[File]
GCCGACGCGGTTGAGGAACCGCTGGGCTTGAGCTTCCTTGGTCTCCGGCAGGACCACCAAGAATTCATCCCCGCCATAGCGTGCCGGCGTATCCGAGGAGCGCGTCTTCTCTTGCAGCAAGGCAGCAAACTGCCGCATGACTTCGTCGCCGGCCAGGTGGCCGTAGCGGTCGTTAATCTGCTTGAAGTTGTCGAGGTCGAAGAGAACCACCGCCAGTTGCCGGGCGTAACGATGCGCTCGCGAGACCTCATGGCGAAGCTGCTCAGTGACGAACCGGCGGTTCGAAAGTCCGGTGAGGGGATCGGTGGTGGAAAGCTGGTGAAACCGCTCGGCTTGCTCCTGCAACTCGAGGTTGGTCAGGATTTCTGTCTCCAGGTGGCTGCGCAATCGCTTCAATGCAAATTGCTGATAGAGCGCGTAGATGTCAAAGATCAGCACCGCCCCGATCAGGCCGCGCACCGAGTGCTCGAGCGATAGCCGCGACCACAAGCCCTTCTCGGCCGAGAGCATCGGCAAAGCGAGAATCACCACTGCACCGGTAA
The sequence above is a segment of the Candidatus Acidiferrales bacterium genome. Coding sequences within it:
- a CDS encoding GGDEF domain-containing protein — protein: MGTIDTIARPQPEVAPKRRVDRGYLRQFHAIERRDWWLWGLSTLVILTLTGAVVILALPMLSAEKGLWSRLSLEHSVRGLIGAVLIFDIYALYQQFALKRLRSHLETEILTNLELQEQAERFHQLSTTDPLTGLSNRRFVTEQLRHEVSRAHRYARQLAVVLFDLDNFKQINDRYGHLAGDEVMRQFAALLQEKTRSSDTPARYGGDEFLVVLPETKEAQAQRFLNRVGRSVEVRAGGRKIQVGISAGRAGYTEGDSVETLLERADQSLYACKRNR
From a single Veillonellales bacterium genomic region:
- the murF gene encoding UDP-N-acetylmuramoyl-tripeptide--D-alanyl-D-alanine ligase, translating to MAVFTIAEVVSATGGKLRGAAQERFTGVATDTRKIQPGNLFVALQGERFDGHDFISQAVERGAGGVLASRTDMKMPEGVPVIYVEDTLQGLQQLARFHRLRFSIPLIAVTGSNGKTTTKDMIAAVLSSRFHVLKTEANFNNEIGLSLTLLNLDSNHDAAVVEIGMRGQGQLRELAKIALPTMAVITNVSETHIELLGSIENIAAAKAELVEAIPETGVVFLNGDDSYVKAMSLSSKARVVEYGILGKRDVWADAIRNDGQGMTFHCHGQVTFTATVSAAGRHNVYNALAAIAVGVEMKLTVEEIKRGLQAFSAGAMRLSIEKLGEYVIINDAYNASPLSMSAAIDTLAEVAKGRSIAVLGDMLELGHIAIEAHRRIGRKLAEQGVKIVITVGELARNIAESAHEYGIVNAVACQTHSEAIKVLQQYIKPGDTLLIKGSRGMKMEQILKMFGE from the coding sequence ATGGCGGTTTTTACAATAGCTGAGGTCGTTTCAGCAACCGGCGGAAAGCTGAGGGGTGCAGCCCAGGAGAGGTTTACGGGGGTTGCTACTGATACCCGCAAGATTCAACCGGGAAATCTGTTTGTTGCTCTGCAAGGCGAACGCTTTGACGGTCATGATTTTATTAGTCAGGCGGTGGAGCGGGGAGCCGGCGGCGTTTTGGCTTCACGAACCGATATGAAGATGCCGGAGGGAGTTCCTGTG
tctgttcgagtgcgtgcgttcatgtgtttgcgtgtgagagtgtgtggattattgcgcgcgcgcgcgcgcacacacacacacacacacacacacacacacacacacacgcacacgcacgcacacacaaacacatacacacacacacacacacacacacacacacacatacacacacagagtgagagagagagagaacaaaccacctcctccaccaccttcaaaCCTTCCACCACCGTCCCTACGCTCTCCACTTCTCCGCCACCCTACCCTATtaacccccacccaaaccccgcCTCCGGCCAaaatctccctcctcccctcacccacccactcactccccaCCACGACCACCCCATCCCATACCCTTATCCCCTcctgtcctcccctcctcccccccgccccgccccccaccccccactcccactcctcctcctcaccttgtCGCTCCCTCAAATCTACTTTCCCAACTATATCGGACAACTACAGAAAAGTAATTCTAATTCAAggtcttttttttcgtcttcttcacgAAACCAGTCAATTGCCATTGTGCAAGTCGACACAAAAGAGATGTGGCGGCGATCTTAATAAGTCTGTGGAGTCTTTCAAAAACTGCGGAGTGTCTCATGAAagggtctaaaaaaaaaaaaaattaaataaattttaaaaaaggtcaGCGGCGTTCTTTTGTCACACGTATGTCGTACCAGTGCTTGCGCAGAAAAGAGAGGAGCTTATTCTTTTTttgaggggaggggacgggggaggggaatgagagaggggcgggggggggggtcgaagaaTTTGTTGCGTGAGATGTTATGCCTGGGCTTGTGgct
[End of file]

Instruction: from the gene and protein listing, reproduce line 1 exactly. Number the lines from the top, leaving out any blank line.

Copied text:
GCCGACGCGGTTGAGGAACCGCTGGGCTTGAGCTTCCTTGGTCTCCGGCAGGACCACCAAGAATTCATCCCCGCCATAGCGTGCCGGCGTATCCGAGGAGCGCGTCTTCTCTTGCAGCAAGGCAGCAAACTGCCGCATGACTTCGTCGCCGGCCAGGTGGCCGTAGCGGTCGTTAATCTGCTTGAAGTTGTCGAGGTCGAAGAGAACCACCGCCAGTTGCCGGGCGTAACGATGCGCTCGCGAGACCTCATGGCGAAGCTGCTCAGTGACGAACCGGCGGTTCGAAAGTCCGGTGAGGGGATCGGTGGTGGAAAGCTGGTGAAACCGCTCGGCTTGCTCCTGCAACTCGAGGTTGGTCAGGATTTCTGTCTCCAGGTGGCTGCGCAATCGCTTCAATGCAAATTGCTGATAGAGCGCGTAGATGTCAAAGATCAGCACCGCCCCGATCAGGCCGCGCACCGAGTGCTCGAGCGATAGCCGCGACCACAAGCCCTTCTCGGCCGAGAGCATCGGCAAAGCGAGAATCACCACTGCACCGGTAA